Recently, stores have begun selling “tomatoes on the vine”, which are determinate varieties that are ripened or harvested with the fruits still connected to a piece of vine. These tend to have more flavor than artificially ripened tomatoes (at a price premium), but still may not be the equal of local garden produce.
Slow-ripening cultivars of tomato have been developed by crossing a non-ripening cultivar with ordinary tomato cultivars. Cultivars were selected whose fruits have a long shelf life and at least reasonable flavor.
Modern Uses And Nutrition
Tomatoes are now eaten freely throughout the world, and their consumption is believed to benefit the heart among other things. They contain lycopene, one of the most powerful natural antioxidants, which, especially when tomatoes are cooked, has been found to help prevent prostate cancer. However, other research contradicts this claim. Lycopene has also been shown to improve the skin’s ability to protect against harmful UV rays. Natural genetic variation in tomatoes and their wild relatives has given a genetic treasure trove of genes that produce lycopene, carotene, anthocyanin, and other antioxidants. Tomato varieties are available with double the normal vitamin C (Doublerich), 40 times normal vitamin A (97L97), high levels of anthocyanin (P20 Blue), and two to four times the normal amount of lycopene (numerous available cultivars with the high crimson gene).
Though it is botanically a berry, a subset of fruit, the tomato is nutritionally categorized as a vegetable (see below). Since “vegetable” is not a botanical term, there is no contradiction in a plant part being a fruit botanically while still being considered a vegetable.
Tomatoes are used extensively in Mediterranean cuisine, especially Italian and Middle Eastern cuisines. The tomato is acidic; this acidity makes tomatoes especially easy to preserve in home canning whole, in pieces, as tomato sauce, or paste. Tomato juice is often canned and sold as a beverage; Unripe green tomatoes can also be breaded and fried, used to make salsa, or pickled. The fruit is also preserved by drying, often by sun, and sold either in bags or in jars in oil.
Most tomatoes today are picked before fully ripened. They are bred to continue ripening, but the enzyme that ripens tomatoes stops working when it reaches temperatures below 12.5°C (54.5°F). Once an unripe tomato drops below that temperature, it will not continue to ripen. Once fully ripe, tomatoes can be stored in the refrigerator but are best kept at room temperature. Tomatoes stored in the refrigerator tend to lose flavor, but will still be edible; thus the “Never Refrigerate” stickers sometimes placed on tomatoes in supermarkets.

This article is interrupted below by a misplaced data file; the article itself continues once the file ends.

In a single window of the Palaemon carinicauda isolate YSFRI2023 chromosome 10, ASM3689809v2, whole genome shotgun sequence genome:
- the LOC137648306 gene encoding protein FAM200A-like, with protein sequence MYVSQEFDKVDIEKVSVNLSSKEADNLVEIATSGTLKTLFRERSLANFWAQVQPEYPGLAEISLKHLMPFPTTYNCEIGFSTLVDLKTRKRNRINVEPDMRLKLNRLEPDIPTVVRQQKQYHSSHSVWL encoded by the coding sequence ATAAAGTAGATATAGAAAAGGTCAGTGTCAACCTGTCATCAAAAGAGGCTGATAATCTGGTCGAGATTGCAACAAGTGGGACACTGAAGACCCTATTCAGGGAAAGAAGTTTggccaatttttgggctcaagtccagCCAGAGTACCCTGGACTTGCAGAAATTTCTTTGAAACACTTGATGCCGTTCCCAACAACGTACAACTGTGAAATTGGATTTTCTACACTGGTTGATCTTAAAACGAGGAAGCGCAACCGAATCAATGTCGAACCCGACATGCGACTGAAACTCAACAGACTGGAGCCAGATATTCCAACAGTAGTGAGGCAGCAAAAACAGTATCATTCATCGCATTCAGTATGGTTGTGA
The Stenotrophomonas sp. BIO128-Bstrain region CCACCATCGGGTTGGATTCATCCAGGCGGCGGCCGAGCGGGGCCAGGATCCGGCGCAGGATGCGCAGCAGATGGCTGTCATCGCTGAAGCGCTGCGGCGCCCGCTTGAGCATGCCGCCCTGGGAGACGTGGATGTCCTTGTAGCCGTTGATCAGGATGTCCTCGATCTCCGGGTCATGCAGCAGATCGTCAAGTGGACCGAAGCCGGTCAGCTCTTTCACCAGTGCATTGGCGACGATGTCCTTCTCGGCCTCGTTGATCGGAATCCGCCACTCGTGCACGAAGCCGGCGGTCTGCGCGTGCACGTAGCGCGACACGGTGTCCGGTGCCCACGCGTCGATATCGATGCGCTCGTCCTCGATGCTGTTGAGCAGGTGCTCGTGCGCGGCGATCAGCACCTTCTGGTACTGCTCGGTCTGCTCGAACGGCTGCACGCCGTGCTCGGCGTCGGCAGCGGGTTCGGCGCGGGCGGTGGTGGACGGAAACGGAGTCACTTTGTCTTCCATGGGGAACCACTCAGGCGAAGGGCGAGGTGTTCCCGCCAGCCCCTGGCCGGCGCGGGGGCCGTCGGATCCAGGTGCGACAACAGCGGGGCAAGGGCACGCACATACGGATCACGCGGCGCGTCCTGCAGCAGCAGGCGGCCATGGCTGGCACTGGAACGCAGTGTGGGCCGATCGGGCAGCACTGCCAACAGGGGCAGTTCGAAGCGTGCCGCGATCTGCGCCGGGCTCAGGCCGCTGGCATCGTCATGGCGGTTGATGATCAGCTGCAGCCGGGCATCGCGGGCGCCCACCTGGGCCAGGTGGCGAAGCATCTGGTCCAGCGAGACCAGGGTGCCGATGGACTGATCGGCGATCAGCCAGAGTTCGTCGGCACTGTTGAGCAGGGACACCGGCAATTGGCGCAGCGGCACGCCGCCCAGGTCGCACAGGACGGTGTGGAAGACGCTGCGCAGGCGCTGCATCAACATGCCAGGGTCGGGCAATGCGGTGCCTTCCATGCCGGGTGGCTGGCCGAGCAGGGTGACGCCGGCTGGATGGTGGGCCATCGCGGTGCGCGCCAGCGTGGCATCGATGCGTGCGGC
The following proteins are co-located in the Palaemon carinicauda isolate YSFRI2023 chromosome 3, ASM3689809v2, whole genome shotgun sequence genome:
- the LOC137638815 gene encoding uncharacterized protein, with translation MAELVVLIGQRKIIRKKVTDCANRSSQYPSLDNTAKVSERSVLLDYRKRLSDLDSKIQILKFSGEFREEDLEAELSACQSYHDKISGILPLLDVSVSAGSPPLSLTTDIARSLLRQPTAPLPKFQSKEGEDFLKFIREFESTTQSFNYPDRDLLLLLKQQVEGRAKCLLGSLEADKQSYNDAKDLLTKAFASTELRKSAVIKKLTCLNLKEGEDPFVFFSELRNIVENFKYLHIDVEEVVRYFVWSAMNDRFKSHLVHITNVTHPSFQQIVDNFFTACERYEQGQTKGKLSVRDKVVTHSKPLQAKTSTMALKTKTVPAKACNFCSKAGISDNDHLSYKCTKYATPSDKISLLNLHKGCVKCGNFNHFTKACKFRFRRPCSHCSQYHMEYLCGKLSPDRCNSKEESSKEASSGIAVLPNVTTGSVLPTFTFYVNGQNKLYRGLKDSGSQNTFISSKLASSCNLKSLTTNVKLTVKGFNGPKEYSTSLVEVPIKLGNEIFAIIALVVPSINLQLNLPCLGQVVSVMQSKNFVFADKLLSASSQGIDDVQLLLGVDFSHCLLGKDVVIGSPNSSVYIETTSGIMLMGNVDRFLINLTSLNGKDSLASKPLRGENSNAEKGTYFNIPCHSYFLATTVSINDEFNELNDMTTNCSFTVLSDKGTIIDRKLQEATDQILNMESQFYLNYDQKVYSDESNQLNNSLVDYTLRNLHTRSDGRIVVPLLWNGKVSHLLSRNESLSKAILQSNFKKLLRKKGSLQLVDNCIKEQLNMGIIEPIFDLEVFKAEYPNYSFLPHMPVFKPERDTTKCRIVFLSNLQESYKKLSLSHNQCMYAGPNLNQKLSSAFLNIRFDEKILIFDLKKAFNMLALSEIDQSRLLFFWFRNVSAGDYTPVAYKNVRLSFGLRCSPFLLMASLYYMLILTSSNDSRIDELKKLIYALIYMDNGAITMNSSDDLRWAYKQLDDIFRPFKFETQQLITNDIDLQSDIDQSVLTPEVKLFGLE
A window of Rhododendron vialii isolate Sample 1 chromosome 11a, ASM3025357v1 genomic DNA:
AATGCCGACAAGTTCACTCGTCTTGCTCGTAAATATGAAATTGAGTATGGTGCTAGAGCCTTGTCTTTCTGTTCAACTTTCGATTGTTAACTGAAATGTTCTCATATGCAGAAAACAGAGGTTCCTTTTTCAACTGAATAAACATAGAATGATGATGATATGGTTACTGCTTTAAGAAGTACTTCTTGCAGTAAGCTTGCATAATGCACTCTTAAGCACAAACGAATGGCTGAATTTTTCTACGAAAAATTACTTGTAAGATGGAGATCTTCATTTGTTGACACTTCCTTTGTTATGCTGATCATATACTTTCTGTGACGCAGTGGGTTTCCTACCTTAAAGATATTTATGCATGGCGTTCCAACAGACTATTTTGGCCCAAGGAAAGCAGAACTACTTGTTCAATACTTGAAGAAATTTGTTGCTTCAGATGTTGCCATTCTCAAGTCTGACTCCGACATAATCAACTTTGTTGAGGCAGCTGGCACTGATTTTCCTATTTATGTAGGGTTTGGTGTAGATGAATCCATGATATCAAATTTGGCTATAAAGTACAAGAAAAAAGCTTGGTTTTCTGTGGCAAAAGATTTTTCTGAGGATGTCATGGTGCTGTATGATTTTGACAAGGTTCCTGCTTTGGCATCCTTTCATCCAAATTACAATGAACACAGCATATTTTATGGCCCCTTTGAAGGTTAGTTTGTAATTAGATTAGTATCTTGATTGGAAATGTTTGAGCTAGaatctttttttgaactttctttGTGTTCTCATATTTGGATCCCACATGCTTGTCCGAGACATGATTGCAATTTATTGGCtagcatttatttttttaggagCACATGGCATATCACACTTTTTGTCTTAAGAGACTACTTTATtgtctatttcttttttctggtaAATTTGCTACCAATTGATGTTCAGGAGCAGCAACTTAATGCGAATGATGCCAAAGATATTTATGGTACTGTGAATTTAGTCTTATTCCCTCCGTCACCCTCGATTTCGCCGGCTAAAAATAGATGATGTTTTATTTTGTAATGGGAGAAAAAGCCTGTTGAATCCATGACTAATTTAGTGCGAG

Fruit or vegetable?
Botanically, a tomato is the ovary, together with its seeds, of a flowering plant: therefore it is a fruit. However, the tomato is not as sweet as those foodstuffs usually called fruits and, from a culinary standpoint, it is typically served as part of a salad or main course of a meal, as are vegetables, rather than at dessert in the case of most fruits. As noted above, the term vegetable has no botanical meaning and is purely a culinary term. Originally the controversy was that tomatoes are treated as a fruit in home canning practices. Tomatoes are acidic enough to be processed in a water bath rather than a pressure cooker as “vegetables” require.
This argument has had legal implications in the United States. In 1887, U.S. tariff laws that imposed a duty on vegetables but not on fruits caused the tomato’s status to become a matter of legal importance. The U.S. Supreme Court settled the controversy on May 10, 1893 by declaring that the tomato is a vegetable, based on the popular definition that classifies vegetables by use, that they are generally served with dinner and not dessert (Nix v. Hedden (149 U.S. 304)). The holding of the case applies only to the interpretation of the Tariff Act of March 3, 1883, and the court did not purport to reclassify the tomato for botanical or other purpose. Tomatoes have been designated the state vegetable of New Jersey. Arkansas took both sides by declaring the “South Arkansas Vine Ripe Pink Tomato” to be both the state fruit and the state vegetable in the same law, citing both its culinary and botanical classifications. In 2006, the Ohio House of Representatives passed a law that would have declared the tomato to be the official state fruit, but the bill died when the Ohio Senate failed to act on it. However, in April 2009 a new form of the bill passed, making the tomato the official fruit of the state of Ohio. Tomato juice has been the official beverage of Ohio since 1965. A.W. Livingston, of Reynoldsburg, Ohio, played a large part in popularizing the tomato in the late 1800s.
Due to the scientific definition of a fruit, the tomato remains a fruit when not dealing with US tariffs. Nor is it the only culinary vegetable that is a botanical fruit: eggplants, cucumbers, and squashes of all kinds (such as zucchini and pumpkins) share the same ambiguity.